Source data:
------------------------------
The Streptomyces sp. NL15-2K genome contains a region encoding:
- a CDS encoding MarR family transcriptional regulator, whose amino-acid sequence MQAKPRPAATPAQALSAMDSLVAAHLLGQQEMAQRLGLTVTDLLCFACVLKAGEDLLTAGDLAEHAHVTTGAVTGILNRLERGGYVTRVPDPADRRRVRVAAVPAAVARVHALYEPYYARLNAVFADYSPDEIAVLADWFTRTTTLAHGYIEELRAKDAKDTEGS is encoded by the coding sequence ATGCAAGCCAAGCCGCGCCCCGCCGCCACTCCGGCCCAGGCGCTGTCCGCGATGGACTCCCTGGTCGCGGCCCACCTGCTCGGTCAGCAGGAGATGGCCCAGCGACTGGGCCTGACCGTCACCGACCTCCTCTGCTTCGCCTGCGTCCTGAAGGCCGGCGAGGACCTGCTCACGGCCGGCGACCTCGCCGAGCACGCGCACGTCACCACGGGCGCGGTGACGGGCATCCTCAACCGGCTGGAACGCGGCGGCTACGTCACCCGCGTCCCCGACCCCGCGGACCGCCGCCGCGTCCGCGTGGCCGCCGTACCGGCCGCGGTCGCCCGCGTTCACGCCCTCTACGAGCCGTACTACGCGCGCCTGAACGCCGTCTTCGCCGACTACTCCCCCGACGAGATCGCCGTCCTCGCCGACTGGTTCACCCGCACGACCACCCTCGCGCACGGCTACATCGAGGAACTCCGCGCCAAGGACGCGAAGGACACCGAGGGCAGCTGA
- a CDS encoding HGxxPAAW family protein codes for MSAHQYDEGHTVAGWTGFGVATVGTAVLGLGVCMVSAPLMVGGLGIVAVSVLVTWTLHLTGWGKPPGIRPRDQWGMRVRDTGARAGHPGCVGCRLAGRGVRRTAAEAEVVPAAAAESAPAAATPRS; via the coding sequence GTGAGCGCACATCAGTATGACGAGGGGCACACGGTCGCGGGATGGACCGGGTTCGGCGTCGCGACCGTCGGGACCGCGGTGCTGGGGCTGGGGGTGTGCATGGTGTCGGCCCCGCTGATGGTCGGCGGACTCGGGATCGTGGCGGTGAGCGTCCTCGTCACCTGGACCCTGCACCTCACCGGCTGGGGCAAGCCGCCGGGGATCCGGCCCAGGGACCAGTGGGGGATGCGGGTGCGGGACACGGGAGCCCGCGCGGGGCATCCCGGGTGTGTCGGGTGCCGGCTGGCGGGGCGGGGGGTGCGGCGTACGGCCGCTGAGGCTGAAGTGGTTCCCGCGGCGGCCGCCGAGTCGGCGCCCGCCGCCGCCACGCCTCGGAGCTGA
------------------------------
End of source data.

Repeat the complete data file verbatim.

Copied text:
The Streptomyces sp. NL15-2K genome contains a region encoding:
- a CDS encoding MarR family transcriptional regulator, whose amino-acid sequence MQAKPRPAATPAQALSAMDSLVAAHLLGQQEMAQRLGLTVTDLLCFACVLKAGEDLLTAGDLAEHAHVTTGAVTGILNRLERGGYVTRVPDPADRRRVRVAAVPAAVARVHALYEPYYARLNAVFADYSPDEIAVLADWFTRTTTLAHGYIEELRAKDAKDTEGS is encoded by the coding sequence ATGCAAGCCAAGCCGCGCCCCGCCGCCACTCCGGCCCAGGCGCTGTCCGCGATGGACTCCCTGGTCGCGGCCCACCTGCTCGGTCAGCAGGAGATGGCCCAGCGACTGGGCCTGACCGTCACCGACCTCCTCTGCTTCGCCTGCGTCCTGAAGGCCGGCGAGGACCTGCTCACGGCCGGCGACCTCGCCGAGCACGCGCACGTCACCACGGGCGCGGTGACGGGCATCCTCAACCGGCTGGAACGCGGCGGCTACGTCACCCGCGTCCCCGACCCCGCGGACCGCCGCCGCGTCCGCGTGGCCGCCGTACCGGCCGCGGTCGCCCGCGTTCACGCCCTCTACGAGCCGTACTACGCGCGCCTGAACGCCGTCTTCGCCGACTACTCCCCCGACGAGATCGCCGTCCTCGCCGACTGGTTCACCCGCACGACCACCCTCGCGCACGGCTACATCGAGGAACTCCGCGCCAAGGACGCGAAGGACACCGAGGGCAGCTGA
- a CDS encoding HGxxPAAW family protein codes for MSAHQYDEGHTVAGWTGFGVATVGTAVLGLGVCMVSAPLMVGGLGIVAVSVLVTWTLHLTGWGKPPGIRPRDQWGMRVRDTGARAGHPGCVGCRLAGRGVRRTAAEAEVVPAAAAESAPAAATPRS; via the coding sequence GTGAGCGCACATCAGTATGACGAGGGGCACACGGTCGCGGGATGGACCGGGTTCGGCGTCGCGACCGTCGGGACCGCGGTGCTGGGGCTGGGGGTGTGCATGGTGTCGGCCCCGCTGATGGTCGGCGGACTCGGGATCGTGGCGGTGAGCGTCCTCGTCACCTGGACCCTGCACCTCACCGGCTGGGGCAAGCCGCCGGGGATCCGGCCCAGGGACCAGTGGGGGATGCGGGTGCGGGACACGGGAGCCCGCGCGGGGCATCCCGGGTGTGTCGGGTGCCGGCTGGCGGGGCGGGGGGTGCGGCGTACGGCCGCTGAGGCTGAAGTGGTTCCCGCGGCGGCCGCCGAGTCGGCGCCCGCCGCCGCCACGCCTCGGAGCTGA